Following Friday’s massive internet disruption in the U.S., a Singapore-based broadband provider reports it faced two distributed denial-of-service attacks, forcing users offline.
The attacks, which occurred Saturday and then on Monday, targeted Singapore’s StarHub, briefly cutting internet access for the company’s home broadband subscribers before services were restored.
“These two recent attacks that we experienced were unprecedented in scale, nature and complexity,” StarHub said in a Facebook posting on Wednesday.
In addition, the company has reportedly said that malware-infected broadband routers and webcams were involved in the two attacks, producing a spike in internet traffic that overwhelmed the company’s services.
That behavior matches that of malware known as Mirai — a malicious code that can infect internet-connected devices like cameras and DVRs, and has been partly blamed for Friday’s DDoS attack in the U.S.
StarHub has reportedly said it’s investigating whether the Singapore incident is related to Friday’s disruption in the U.S, but that it’s too early to draw any conclusion.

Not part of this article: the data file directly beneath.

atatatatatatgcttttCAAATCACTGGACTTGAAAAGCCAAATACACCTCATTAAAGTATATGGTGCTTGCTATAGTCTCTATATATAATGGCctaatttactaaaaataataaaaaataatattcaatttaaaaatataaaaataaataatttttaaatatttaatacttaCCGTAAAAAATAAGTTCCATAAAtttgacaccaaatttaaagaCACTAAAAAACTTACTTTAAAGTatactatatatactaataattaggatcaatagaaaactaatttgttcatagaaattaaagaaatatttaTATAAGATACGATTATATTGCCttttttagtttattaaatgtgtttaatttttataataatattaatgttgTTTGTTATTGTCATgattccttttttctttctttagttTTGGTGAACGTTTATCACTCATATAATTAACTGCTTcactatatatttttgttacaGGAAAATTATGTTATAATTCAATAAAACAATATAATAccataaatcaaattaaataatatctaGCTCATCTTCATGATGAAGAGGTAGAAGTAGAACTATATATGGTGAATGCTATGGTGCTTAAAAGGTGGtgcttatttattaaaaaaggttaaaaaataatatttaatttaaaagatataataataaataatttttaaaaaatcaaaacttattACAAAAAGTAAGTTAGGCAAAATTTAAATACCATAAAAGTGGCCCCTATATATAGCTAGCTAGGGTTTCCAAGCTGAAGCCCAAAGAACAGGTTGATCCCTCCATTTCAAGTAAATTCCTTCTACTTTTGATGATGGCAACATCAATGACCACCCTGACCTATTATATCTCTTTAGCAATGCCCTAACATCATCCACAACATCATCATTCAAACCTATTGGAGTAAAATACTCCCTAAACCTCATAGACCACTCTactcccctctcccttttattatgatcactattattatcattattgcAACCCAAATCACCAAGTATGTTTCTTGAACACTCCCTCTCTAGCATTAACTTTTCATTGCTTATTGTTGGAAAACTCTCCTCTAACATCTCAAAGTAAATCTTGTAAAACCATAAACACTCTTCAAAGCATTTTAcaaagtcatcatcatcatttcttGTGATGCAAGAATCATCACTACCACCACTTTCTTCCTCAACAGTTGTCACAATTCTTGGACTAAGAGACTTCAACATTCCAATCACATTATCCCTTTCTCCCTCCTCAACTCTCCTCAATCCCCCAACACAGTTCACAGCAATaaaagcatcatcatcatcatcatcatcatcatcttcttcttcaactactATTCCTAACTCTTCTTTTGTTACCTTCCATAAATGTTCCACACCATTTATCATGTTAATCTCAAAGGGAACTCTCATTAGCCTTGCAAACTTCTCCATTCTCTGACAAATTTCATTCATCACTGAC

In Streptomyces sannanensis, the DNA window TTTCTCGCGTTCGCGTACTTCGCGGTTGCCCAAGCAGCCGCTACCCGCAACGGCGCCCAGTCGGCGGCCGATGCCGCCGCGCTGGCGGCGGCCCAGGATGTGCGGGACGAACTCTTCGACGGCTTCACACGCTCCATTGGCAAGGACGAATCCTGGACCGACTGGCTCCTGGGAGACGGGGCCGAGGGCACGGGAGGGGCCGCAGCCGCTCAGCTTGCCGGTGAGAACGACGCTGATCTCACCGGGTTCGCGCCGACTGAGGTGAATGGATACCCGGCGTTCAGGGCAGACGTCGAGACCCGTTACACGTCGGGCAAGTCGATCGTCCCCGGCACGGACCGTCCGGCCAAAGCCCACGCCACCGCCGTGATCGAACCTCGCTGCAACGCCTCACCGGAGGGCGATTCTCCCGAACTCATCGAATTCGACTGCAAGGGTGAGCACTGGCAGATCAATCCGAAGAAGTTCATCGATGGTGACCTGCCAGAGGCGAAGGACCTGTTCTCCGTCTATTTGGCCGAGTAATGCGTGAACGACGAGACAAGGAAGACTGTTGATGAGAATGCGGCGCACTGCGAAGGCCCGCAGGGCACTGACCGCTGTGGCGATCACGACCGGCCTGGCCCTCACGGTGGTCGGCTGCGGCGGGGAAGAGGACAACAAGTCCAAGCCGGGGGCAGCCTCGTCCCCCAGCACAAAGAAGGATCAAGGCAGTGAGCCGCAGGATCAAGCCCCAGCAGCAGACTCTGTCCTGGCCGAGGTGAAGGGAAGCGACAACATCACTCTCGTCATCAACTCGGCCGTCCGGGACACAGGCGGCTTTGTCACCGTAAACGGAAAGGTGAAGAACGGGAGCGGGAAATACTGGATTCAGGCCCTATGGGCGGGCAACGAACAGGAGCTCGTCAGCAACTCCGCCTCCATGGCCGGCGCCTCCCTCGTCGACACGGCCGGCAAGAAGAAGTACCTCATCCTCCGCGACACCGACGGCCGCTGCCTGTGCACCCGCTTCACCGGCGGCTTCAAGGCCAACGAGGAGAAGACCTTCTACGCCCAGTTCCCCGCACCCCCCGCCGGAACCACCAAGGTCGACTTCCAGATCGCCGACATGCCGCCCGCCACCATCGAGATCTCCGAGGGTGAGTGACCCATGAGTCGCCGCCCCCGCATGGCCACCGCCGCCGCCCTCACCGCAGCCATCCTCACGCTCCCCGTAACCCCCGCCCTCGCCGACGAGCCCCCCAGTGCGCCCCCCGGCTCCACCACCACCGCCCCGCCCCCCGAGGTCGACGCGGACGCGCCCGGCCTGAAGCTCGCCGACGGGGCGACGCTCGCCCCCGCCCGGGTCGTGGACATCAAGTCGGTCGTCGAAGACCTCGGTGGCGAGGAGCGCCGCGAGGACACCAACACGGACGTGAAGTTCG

It also said that the infected devices were bought by the company’s very own subscribers. Over the next few days, StarHub will send agents to affected customers to “clean up” the devices, said its chief technology officer Mock Pak Lum in taped comments.
It’s unclear why someone would target StarHub. The company only has 473,000 household subscribers of its broadband services. But security experts are concerned that more massive DDoS attacks could occur. The unknown developer behind the Mirai malware released its source code to the hacker community On September 30, meaning anyone with modest means can use it.
Since then, companies have noticed copycat hackers already exploiting the malware to infect half a million devices.